In case you don’t follow me on Twitter, or even if you do: here’s the complete-and-expanded version of everything I wrote about Leif & Thorn for the #LGBTWIP question meme this month!
May 1: Introduce yourself!
I’m Erin Ptah, overworked & underpaid lesbian. I have well-managed depression, several webcomics, and a weakness for time-travel stories & vampires. (Separately or together, either’s good.)
May 2: Pitch your WIP
Leif & Thorn is a cross-cultural fantasy m/m romance w/a big ensemble cast. Really big. Current arc-in-progress sidelines most of the regulars, to focus on Hamilton with magic reincarnated lesbians.
Continue reading #LGBTWIP 2018 recap/roundup post. With pictures!
We build castles with our hands / On a solid ground they stand / They’re our shelter from the storm / Keep us safe and keep us warm
An all-Eurovision Leif/Thorn mix.
(It had to be done. Multilingual songs are thematically on-point for obvious reasons, and “sparkly, magical, gay” is this world’s whole aesthetic.)
Featuring lots of language switches, steady heartbeats, and stormy seas giving way to bright skies.
Continue reading Leif/Thorn Soundtrack – Shelter From The Storm
A month ago I set up a head-to-head comparison on some ad banners for Leif & Thorn, and figured other queer-webcomic creators might be interested in the results.
The question is, does it actually entice more people to click on your m/m comic ad if it says “BL” in the corner? Or could that label be a turnoff, since some people have bad associations? What about a more neutral label like “LGBT+”, does that help or hurt?
(…in case anyone doesn’t know, Boys Love is the term used in Japan for m/m comics, so it’s geared to appeal to the manga crowd. You mostly see it on ads for webtoons.)
So I threw together a Project Wonderful campaign and let it run. I’ll explain all the terms for readers who aren’t in the ad game. Or you can skip straight to the end for the final data.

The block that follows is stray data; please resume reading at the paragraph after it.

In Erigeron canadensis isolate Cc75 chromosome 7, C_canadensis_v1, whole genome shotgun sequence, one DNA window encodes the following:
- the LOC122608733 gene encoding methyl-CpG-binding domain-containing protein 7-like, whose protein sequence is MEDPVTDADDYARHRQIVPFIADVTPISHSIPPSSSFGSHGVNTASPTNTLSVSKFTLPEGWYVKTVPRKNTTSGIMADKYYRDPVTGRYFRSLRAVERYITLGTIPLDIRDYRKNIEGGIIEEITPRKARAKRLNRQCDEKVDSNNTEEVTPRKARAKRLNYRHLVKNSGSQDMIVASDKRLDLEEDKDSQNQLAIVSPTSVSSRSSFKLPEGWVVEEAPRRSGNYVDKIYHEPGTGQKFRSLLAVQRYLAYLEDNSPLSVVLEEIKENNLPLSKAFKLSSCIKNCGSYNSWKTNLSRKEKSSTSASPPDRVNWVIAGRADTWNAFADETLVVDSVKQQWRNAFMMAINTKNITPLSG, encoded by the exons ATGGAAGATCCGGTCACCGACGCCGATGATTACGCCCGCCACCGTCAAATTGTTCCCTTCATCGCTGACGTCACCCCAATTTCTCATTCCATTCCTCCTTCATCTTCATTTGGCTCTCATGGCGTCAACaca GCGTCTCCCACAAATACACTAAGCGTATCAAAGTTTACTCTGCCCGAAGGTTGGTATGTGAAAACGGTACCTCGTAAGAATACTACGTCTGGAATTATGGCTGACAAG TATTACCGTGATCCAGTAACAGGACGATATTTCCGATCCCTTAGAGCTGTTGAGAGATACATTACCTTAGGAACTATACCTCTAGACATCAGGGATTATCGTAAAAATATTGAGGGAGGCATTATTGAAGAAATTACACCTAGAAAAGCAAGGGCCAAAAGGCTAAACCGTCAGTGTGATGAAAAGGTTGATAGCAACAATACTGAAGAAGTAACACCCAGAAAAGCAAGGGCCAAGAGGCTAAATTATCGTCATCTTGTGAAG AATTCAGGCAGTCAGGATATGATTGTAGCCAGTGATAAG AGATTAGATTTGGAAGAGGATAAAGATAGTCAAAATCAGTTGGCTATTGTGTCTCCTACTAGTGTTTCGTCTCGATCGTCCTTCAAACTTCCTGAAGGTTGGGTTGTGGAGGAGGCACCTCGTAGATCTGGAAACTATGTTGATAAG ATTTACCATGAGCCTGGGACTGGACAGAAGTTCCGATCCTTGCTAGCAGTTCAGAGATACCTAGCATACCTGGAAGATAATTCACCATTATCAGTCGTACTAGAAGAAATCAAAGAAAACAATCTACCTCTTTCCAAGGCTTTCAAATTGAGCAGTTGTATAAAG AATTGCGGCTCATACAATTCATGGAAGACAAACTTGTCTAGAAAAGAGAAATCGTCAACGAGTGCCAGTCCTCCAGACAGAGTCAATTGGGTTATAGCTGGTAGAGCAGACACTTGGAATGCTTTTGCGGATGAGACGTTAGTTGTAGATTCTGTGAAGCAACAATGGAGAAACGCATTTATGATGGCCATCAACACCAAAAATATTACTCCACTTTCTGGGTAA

Continue reading Should My Webcomic Ads Explicitly Say “BL”/”LGBT”?: a case study
Go give it a read. I talk about the process of making the strip, advice for artists, and what I would do if I won the lottery.
By the way, if you’re looking for free ways to support Leif & Thorn: send a message to your favorite webcomic site or review blog, telling them to check it out and make a post about it! Webcomicry.com compiled this list of review sites a few years back; many of them are still active, and more have sprung up since. (Some of them take guest posts, too. Just in case any of you want to go the extra mile and write a whole review yourself. Which would be awesome.)
One more thing: vote Leif & Thorn in this poll to help it score some free ad space!
I’ve recolored this panel a dozen times and haven’t loved any of the outcomes, and it’s driving me nuts. Readers, what do you think?
The only serious limit is that he’s of United Islander descent, so the color has to be relatively bright and saturated.
He’s the head writer for magical-procedural drama MCLIS, if that helps. (In the criminal justice system, magically based offenses are considered especially heinous.)
ETA: After a few days of voting, #5 is the runaway winner. I mean, wow, none of the others even came close. Blue-tinted hair it is. (Keep an eye out for him in a few storylines!)
Technically I’ve ended 3 webcomics. They’re all Hellsing fancomics — And Shine Heaven Now, The Eagle of Hermes, and Sailor Hellsing — so the full archives are collected on the same site.